Alabama Online Gambling

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The Current State of Gambling Legislation in Alabama

Alabama has some of the strictest laws in the nation when it comes to gambling. The state presently has no commercial gambling, but casino gambling is currently available under federal legislation in three casinos run by Indian tribes. These casinos are not your typical casinos, as only a select few games of chance are offered, namely, slot machines and bingo. Also, Alabamans are legally permitted to wager at greyhound dog racing tracks.

A recent proposal authored by Rep. Allen Farley (R-McCalla), House Bill 414[1], would increase certain gambling offenses from a misdemeanor to a Class C felony, and would allow authorities to seize the property where illegal gambling is taking place. Farley is concerned that many illegal gambling houses offering slot machines and other forms of gambling throughout the state are raking in thousands of dollars daily from Alabama residents.

“It won’t take long for a group of machines to pay for itself,” Farley said. “The operators come in from out of state, offer an owner to upgrade their property and split the profits. A building with 100 machines can bring in $3 million in one month.”[2]

Alabama’s specific gambling law is worded in a way that does not penalize the actual gamblers taking part in illegal action. The law is heavily tilted toward finding offense with those who are operating or running illegal games of chance. The law partially defines illegal gambling as “conduct directed toward the creation or establishment of the particular game, contest, scheme, device or activity involved, toward the acquisition or maintenance of premises…”[3]

No Clear Stance on Online Gambling

One thing Alabama legislators seemingly haven’t done is make a clear decision on whether it’s legal for Alabama residents to place their bets via the Internet. According to numerous sources, Alabamans can gamble freely online, but setting up their own online gambling site would cross the line. The state has tried to restrict online gambling several times in the past, however, none of the bills were ever passed, meaning online gambling still remains a grey area in the state. Right now it’s widely accepted that Alabama residents can play poker, casino games or bet on sports online without fear of any repercussions.

Tribal Casinos

In August 1984 the United States government officially recognized the Poarch Band of Creek Indians as a sovereign nation, which allows the tribe to operate under its own laws. This also allows them to operate three casinos in the state of Alabama. “The tribe owns three gaming properties in Alabama; Wind Creek Casino & Hotel, Tallapoosa Casino in Montgomery, and Riverside Casino in Wetumpka. These three properties operate over 3,000 Class II electronic bingo games 24 hours a day, 7 days a week.”[4]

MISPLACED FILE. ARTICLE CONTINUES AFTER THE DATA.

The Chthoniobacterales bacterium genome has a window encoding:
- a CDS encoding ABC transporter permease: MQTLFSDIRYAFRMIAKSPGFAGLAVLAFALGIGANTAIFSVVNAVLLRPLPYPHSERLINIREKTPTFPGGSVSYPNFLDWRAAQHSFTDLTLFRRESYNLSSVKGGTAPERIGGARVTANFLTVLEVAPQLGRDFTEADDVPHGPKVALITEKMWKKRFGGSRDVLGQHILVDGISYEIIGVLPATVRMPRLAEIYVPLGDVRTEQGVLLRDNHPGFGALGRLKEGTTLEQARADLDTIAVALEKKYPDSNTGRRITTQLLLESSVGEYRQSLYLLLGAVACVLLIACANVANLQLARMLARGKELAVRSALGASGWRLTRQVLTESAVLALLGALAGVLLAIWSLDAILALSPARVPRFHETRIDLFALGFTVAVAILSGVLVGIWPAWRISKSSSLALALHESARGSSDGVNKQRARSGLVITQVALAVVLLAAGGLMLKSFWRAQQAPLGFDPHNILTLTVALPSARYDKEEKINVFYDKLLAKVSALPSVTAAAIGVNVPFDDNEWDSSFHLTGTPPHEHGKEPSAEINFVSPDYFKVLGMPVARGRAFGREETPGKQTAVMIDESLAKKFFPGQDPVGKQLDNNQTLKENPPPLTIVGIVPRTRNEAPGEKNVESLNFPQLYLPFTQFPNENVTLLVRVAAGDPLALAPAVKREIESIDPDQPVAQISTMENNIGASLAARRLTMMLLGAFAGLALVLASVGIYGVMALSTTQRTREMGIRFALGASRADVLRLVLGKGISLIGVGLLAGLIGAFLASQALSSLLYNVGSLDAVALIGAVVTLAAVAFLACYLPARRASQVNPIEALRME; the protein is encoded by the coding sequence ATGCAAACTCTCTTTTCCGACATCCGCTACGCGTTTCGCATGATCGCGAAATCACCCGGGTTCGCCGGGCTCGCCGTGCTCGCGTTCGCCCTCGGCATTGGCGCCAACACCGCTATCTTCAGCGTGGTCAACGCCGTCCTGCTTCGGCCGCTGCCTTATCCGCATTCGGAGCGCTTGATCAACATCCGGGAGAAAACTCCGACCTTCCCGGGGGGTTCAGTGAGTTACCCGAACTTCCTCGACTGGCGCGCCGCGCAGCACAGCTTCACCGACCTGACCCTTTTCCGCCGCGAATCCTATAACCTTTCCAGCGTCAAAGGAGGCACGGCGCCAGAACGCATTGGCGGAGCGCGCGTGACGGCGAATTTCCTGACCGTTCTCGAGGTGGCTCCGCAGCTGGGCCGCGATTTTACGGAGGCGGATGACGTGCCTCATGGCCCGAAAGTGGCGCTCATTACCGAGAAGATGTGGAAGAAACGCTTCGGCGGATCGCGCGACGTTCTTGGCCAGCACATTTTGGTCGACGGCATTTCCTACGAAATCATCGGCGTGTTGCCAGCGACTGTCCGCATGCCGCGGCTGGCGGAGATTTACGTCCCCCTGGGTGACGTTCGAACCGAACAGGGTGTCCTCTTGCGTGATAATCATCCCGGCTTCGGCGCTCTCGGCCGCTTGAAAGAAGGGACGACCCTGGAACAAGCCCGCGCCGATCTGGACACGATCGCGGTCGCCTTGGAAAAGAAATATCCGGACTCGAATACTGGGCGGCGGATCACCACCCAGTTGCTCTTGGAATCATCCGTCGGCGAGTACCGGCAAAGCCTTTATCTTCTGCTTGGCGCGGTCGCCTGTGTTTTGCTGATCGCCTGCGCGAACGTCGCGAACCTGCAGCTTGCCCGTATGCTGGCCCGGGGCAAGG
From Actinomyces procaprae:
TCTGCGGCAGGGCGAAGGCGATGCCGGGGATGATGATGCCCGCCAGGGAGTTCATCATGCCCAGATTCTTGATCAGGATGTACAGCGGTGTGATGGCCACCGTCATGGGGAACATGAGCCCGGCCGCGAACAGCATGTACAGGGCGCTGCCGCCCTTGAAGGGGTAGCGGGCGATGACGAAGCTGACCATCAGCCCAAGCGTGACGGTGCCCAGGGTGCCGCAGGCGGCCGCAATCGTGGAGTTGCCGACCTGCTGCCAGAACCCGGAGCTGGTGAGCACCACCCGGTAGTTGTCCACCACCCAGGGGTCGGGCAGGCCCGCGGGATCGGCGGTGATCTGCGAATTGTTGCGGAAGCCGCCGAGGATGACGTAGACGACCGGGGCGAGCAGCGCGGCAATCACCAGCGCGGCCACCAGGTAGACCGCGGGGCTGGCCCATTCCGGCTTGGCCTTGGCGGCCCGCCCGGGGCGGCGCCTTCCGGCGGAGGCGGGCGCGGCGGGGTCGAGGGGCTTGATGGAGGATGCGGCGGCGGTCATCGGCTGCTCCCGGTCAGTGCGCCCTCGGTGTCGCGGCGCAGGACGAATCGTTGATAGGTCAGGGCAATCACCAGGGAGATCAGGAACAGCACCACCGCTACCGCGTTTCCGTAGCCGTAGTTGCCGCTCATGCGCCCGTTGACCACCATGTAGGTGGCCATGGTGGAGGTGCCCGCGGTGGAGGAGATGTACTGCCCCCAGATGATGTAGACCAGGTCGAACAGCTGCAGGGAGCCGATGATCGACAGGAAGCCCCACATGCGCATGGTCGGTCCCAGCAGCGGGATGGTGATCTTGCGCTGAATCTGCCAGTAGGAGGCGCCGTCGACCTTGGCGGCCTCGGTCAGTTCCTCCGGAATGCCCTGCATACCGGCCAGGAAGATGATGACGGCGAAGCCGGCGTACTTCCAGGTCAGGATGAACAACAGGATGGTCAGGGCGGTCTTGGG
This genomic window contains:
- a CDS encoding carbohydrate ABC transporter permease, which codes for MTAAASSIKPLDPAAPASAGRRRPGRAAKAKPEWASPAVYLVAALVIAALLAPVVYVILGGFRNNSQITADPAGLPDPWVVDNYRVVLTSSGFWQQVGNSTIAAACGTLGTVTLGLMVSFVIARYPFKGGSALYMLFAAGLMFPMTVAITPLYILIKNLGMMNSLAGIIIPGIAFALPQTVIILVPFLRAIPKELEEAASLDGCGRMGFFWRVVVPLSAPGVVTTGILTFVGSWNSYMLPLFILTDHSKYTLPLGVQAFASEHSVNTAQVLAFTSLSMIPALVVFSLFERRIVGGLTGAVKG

windcreek casino alabama
Windcreek Casino in Alabama

Gambling in the Past — The History of Gambling in Alabama

As with most of the Confederate States, Alabama legalized some forms of gambling after the Civil War as a way to generate income to support state needs. Alabama, along with Kentucky, Mississippi, Georgia, and Louisiana, established lotteries. The lotteries worked well for a period of time, but Louisiana’s lottery became such a Southern political beast that in 1878, Alabama, Kentucky and Georgia outlawed the sale of Louisiana State lottery tickets within their respective borders. After that, Alabama’s view of lotteries, and gambling in general, took a downward turn and federal anti-gambling legislation ultimately took over until the 1930s.

Part of Alabama’s past includes the tragic events in Phenix City in the 1950s. Alabama legislators who weren’t around in the 1950s have probably heard stories from their ancestors of Phenix City becoming a hotbed for gambling, and with it, organized crime and corruption. In 1954, it became deadly. Albert Patterson had won his election bid for attorney general and hoped to rid the border town of the crime and corruption that engulfed the city, but he was shot and killed before he ever took office. Patterson’s son, John, took his murdered father’s attorney general seat. After the elder Patterson’s assassination, martial law was declared on Phenix City and the cleanup commenced. John Patterson later became governor.[5]

Recent Proposed Legislation Getting Tough On Gambling, Not Regulating Internet Gambling

While many states are considering online gambling legislation as a way to increase revenue, Alabama is taking a step in the other direction with Rep. Farley’s proposal to get tough on illegal gambling operators by making certain crimes felonies instead of misdemeanors. Although Alabama lawmakers certainly won’t go as far as Utah did by completely banning gambling throughout the state, they also don’t appear to be in any hurry to join the states hoping to cash in on the recent ruling by the U.S. Department of Justice that has several states looking to approve online gambling regulations.


[1] House Bill 414 looks to increase illegal gambling to a class C felony
[2] Rep. Allan Farley speaks out on illegal gambling houses – North Jefferson News report
[3] Alabama’s state laws as they pertain to gambling
[4] Tribal Casinos in Alabama – Windcreek Casinos
[5] Albert Patterson Bio by